July 16, 2009 - The new power plant revealed!

Just a little Stude coupe with a flat head mill...

On the way back from Bonneville in 2006 we started checking the record books for classes with soft or open records. Imagine our surprise when we discovered that there were opportunities for our car with a blown Ford flathead V-8! You'd think that every possible record based on that motor would be completely out of reach, but you'd be wrong. Normally you'd build a nice stout block and put a 671 or 871 on top of it, but that would be taking the easy way out. We don't do that. So after many conversations with Hayseed Dave, Greg decided that he wanted to do something completely different. He designed a draw-thru manifold utilizing a ProCharger and mocked it up in cardboard. Then with the help of Ky Michaelson he cut all the pieces out of aluminum and showed it to a few interested people. Tom Fritz loved it and took it back to his shop in Elk River. Tom decided that the original plan, which mounted the intake on top of a vintage manifold wasn't ambitious enough (and he was worried that the manifold was too rare to use for this) so he fabbed everything making the piece a complete manifold. And he did beautiful work (which I promise to elaborate on in a separate post) but for the time being here are some detail shots:
Front of the motor Right side of the motor Top of the motor Back of the motor
What isn't shown here is where the carburator which will sit behind the ProCharger on the left (driver's) side. And that's not the real block -- it's another of the same type we're using to fit the engine in the car until the real one is done. To say Tom did a fantastic job is an understatement. If this car is successful he might just have to make a few more of these.

But it hasn't been all engine design and fancy aluminum welding. In fact it's been a lot of dirty, salty, drudgery. And driving around. Lots of driving around dropping stuff off and picking it back up. We took a lot of stuff off the car and found plenty of salt still hiding in there. In fact, all the front end sheet metal was still coated in it so we pulled it all apart. I drove around with it in the back of my truck for a few days then ran it over to Perry's Truck Repair & Welding in Long Lake, MN where they sandblasted it and got it back to me in 24 hours! That looked a whole lot better! It's all primed and painted now and waiting to go back on the car after the engine is in there for good.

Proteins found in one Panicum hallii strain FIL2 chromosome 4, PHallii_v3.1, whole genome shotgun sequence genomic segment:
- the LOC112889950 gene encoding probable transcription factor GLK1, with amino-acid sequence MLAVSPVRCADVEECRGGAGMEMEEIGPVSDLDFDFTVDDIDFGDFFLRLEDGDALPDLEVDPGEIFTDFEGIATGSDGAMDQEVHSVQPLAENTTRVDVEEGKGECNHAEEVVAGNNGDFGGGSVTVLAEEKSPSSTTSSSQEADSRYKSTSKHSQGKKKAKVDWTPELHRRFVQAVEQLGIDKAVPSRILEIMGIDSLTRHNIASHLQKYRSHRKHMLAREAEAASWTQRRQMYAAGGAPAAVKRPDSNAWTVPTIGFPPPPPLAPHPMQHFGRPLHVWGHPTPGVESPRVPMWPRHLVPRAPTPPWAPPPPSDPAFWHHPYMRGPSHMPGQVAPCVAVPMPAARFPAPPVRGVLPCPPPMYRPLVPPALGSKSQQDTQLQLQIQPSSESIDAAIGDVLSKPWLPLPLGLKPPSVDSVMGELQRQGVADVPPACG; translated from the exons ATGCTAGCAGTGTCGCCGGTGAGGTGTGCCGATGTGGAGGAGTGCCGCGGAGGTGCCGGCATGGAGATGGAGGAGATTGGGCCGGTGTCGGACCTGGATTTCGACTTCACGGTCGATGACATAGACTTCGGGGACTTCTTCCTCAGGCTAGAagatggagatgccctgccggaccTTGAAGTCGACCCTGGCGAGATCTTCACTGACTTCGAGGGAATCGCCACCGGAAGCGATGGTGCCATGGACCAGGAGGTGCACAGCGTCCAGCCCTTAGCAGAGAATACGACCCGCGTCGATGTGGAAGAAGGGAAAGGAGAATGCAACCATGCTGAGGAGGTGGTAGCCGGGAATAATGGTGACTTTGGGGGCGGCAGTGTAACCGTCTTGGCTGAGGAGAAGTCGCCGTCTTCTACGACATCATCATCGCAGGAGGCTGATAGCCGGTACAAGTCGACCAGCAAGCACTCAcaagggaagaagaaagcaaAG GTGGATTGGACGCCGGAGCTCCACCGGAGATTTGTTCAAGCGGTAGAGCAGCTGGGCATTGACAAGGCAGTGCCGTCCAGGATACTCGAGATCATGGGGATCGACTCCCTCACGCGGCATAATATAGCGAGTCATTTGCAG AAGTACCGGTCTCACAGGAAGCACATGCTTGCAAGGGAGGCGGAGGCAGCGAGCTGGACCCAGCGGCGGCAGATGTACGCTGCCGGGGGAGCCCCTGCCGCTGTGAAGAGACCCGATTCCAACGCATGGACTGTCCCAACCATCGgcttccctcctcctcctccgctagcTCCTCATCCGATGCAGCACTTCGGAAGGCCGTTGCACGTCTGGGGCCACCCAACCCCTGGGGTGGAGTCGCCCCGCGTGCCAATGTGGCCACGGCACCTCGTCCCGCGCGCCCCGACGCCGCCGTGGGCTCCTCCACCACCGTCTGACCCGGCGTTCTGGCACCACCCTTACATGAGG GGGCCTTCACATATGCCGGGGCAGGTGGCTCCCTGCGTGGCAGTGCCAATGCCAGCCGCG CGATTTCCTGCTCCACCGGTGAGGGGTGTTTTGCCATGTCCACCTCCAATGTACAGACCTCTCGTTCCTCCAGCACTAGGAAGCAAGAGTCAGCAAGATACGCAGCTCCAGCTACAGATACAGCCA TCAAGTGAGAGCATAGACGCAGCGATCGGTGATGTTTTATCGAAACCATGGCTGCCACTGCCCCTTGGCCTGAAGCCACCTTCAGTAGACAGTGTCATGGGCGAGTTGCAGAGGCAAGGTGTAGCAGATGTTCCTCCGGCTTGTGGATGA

We also had some help from Sid, a friend of Greg's who was in town for a couple of days. He helped reinstall the fuel pump array and get a t-handle on the shifter.

And we got the halon bottle recertified. We still need to blow out the lines and re-position the nozzles in the engine compartment to account for the V8.

And don't even get Greg started on what we had to go through to get an SFI scattershield. It was a real PIA and an eye-opener. And a bit spendy, too. But we got it. And it fits as do all the clutch bits.

But the big news is that the engine actually fits in the hole. Tom and Greg slotted it in and while it required some creative engine mounts, it's in there and the transmission fits, too. And that Holley Double Pumper is going to do the job if we can just put a big bubble in the hood.